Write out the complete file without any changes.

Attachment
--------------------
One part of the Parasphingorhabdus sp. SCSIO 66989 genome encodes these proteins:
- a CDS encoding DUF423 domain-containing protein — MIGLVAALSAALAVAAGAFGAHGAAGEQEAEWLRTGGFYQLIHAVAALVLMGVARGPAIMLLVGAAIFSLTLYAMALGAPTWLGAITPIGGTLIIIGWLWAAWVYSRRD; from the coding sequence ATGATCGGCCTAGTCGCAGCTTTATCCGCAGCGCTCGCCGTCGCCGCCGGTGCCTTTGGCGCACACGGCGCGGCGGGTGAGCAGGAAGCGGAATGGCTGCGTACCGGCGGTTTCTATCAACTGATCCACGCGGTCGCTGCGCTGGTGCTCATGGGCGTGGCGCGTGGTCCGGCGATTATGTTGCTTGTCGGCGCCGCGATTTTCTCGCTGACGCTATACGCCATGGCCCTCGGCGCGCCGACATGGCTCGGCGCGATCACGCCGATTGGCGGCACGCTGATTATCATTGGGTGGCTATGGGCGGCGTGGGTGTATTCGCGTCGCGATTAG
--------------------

One part of the Parasphingorhabdus sp. SCSIO 66989 genome encodes these proteins:
- a CDS encoding DUF423 domain-containing protein — MIGLVAALSAALAVAAGAFGAHGAAGEQEAEWLRTGGFYQLIHAVAALVLMGVARGPAIMLLVGAAIFSLTLYAMALGAPTWLGAITPIGGTLIIIGWLWAAWVYSRRD; from the coding sequence ATGATCGGCCTAGTCGCAGCTTTATCCGCAGCGCTCGCCGTCGCCGCCGGTGCCTTTGGCGCACACGGCGCGGCGGGTGAGCAGGAAGCGGAATGGCTGCGTACCGGCGGTTTCTATCAACTGATCCACGCGGTCGCTGCGCTGGTGCTCATGGGCGTGGCGCGTGGTCCGGCGATTATGTTGCTTGTCGGCGCCGCGATTTTCTCGCTGACGCTATACGCCATGGCCCTCGGCGCGCCGACATGGCTCGGCGCGATCACGCCGATTGGCGGCACGCTGATTATCATTGGGTGGCTATGGGCGGCGTGGGTGTATTCGCGTCGCGATTAG